Assessing the impact of projected climate change on the future of grape growth and wine production in the Niagara Peninsula (Canada)
The impacts of projected climate change on several key climatic indicators for grape growth and wine production are assessed for the Niagara Peninsula (Canada). Global Climate Model outputs are evaluated and ranked for the study region to create selective ensembles of seasonal climate change projections. Statistical downscaling is performed to create local, daily, climate change scenarios. Average growing season temperature and the number of growing degree days have been increasing over time (1981–2010) and are projected to increase further under climate change (2011–2100). There were trends in total accumulated growing season precipitation or in the number of days with total precipitation greater than 10 mm, but slight increases were still projected under climate change. Minimum winter temperatures were warming over time and the number of days with temperatures below −20°C were decreasing, with both these trends projected to continue. There were no statistically significant trends associated with maximum summer temperatures or the number of days with temperatures above 30°C, but both were projected to increase considerably in the future. A warmer, wetter climate in the region is expected to lengthen growing seasons, increase growth potential, diminish risk of winter freeze damage, while increasing summer heat stress.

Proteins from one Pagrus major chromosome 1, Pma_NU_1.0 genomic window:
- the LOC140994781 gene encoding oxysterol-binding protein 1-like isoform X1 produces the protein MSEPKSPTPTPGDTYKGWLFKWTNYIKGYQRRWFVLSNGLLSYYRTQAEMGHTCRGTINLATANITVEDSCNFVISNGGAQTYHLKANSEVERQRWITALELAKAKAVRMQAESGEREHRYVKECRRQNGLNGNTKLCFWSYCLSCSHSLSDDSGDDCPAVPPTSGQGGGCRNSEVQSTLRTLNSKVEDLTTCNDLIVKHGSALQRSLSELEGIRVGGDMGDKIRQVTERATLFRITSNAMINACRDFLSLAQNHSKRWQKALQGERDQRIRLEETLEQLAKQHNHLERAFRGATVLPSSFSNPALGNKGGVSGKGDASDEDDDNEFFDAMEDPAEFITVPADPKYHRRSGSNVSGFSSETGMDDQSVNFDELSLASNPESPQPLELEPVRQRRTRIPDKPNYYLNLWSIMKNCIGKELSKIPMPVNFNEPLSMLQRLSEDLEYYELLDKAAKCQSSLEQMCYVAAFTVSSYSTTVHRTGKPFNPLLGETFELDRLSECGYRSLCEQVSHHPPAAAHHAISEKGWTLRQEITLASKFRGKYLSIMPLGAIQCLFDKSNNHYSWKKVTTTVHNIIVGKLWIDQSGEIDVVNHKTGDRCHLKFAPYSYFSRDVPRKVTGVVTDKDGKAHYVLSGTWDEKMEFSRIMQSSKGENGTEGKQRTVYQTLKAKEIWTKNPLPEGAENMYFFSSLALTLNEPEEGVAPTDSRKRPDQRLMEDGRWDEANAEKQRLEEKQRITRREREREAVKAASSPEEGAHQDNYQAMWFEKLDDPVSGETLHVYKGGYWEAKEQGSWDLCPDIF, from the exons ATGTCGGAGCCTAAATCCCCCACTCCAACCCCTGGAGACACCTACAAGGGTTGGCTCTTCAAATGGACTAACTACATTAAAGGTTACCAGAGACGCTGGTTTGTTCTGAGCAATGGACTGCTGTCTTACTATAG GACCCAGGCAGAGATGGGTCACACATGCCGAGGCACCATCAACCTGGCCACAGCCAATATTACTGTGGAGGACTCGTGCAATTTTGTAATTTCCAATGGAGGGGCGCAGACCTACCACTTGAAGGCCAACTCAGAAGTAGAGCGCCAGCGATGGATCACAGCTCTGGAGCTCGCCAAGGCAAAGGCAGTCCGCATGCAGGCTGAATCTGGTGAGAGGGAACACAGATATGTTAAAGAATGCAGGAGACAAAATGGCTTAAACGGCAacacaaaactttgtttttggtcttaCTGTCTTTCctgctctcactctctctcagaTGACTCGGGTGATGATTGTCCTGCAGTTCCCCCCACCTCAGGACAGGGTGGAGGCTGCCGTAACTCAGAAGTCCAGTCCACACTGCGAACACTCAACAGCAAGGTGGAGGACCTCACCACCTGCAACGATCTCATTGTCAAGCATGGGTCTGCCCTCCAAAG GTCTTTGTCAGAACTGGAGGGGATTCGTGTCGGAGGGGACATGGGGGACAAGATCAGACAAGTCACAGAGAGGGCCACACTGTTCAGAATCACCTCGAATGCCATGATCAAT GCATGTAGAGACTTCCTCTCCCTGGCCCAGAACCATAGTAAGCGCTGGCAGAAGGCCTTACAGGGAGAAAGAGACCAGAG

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Document Type: Research Article
Affiliations: Department of Physical and Environmental Sciences, University of Toronto Scarborough, Toronto, ON, Canada
Publication date: January 2, 2020